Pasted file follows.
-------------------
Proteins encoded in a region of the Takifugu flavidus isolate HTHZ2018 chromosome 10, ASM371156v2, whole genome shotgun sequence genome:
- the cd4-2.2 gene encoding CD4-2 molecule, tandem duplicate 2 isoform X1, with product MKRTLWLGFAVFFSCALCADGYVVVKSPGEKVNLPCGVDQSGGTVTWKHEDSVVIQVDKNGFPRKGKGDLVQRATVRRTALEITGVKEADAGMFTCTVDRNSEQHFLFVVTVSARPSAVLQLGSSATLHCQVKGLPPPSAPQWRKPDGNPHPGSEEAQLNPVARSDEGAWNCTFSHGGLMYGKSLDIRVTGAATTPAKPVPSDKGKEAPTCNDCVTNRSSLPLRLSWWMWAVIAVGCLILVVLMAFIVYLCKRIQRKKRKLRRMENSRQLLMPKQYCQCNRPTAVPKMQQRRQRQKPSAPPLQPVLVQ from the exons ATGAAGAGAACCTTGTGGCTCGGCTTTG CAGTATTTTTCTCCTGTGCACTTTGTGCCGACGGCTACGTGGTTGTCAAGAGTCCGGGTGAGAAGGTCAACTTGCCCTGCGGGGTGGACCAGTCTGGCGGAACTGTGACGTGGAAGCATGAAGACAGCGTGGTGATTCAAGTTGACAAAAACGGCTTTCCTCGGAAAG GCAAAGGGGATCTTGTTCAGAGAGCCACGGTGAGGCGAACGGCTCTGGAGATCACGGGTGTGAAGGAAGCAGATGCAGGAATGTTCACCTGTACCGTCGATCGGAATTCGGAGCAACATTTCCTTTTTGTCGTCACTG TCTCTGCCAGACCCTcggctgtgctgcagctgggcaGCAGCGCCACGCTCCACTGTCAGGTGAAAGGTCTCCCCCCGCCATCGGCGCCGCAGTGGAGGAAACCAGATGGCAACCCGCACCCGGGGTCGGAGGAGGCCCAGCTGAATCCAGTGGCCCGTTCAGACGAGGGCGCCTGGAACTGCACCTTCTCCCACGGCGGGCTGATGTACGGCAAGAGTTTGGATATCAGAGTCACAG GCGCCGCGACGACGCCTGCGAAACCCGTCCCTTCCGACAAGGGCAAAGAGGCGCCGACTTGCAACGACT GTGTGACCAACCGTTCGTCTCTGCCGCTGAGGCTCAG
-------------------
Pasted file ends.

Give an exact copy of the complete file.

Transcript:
Proteins encoded in a region of the Takifugu flavidus isolate HTHZ2018 chromosome 10, ASM371156v2, whole genome shotgun sequence genome:
- the cd4-2.2 gene encoding CD4-2 molecule, tandem duplicate 2 isoform X1, with product MKRTLWLGFAVFFSCALCADGYVVVKSPGEKVNLPCGVDQSGGTVTWKHEDSVVIQVDKNGFPRKGKGDLVQRATVRRTALEITGVKEADAGMFTCTVDRNSEQHFLFVVTVSARPSAVLQLGSSATLHCQVKGLPPPSAPQWRKPDGNPHPGSEEAQLNPVARSDEGAWNCTFSHGGLMYGKSLDIRVTGAATTPAKPVPSDKGKEAPTCNDCVTNRSSLPLRLSWWMWAVIAVGCLILVVLMAFIVYLCKRIQRKKRKLRRMENSRQLLMPKQYCQCNRPTAVPKMQQRRQRQKPSAPPLQPVLVQ from the exons ATGAAGAGAACCTTGTGGCTCGGCTTTG CAGTATTTTTCTCCTGTGCACTTTGTGCCGACGGCTACGTGGTTGTCAAGAGTCCGGGTGAGAAGGTCAACTTGCCCTGCGGGGTGGACCAGTCTGGCGGAACTGTGACGTGGAAGCATGAAGACAGCGTGGTGATTCAAGTTGACAAAAACGGCTTTCCTCGGAAAG GCAAAGGGGATCTTGTTCAGAGAGCCACGGTGAGGCGAACGGCTCTGGAGATCACGGGTGTGAAGGAAGCAGATGCAGGAATGTTCACCTGTACCGTCGATCGGAATTCGGAGCAACATTTCCTTTTTGTCGTCACTG TCTCTGCCAGACCCTcggctgtgctgcagctgggcaGCAGCGCCACGCTCCACTGTCAGGTGAAAGGTCTCCCCCCGCCATCGGCGCCGCAGTGGAGGAAACCAGATGGCAACCCGCACCCGGGGTCGGAGGAGGCCCAGCTGAATCCAGTGGCCCGTTCAGACGAGGGCGCCTGGAACTGCACCTTCTCCCACGGCGGGCTGATGTACGGCAAGAGTTTGGATATCAGAGTCACAG GCGCCGCGACGACGCCTGCGAAACCCGTCCCTTCCGACAAGGGCAAAGAGGCGCCGACTTGCAACGACT GTGTGACCAACCGTTCGTCTCTGCCGCTGAGGCTCAG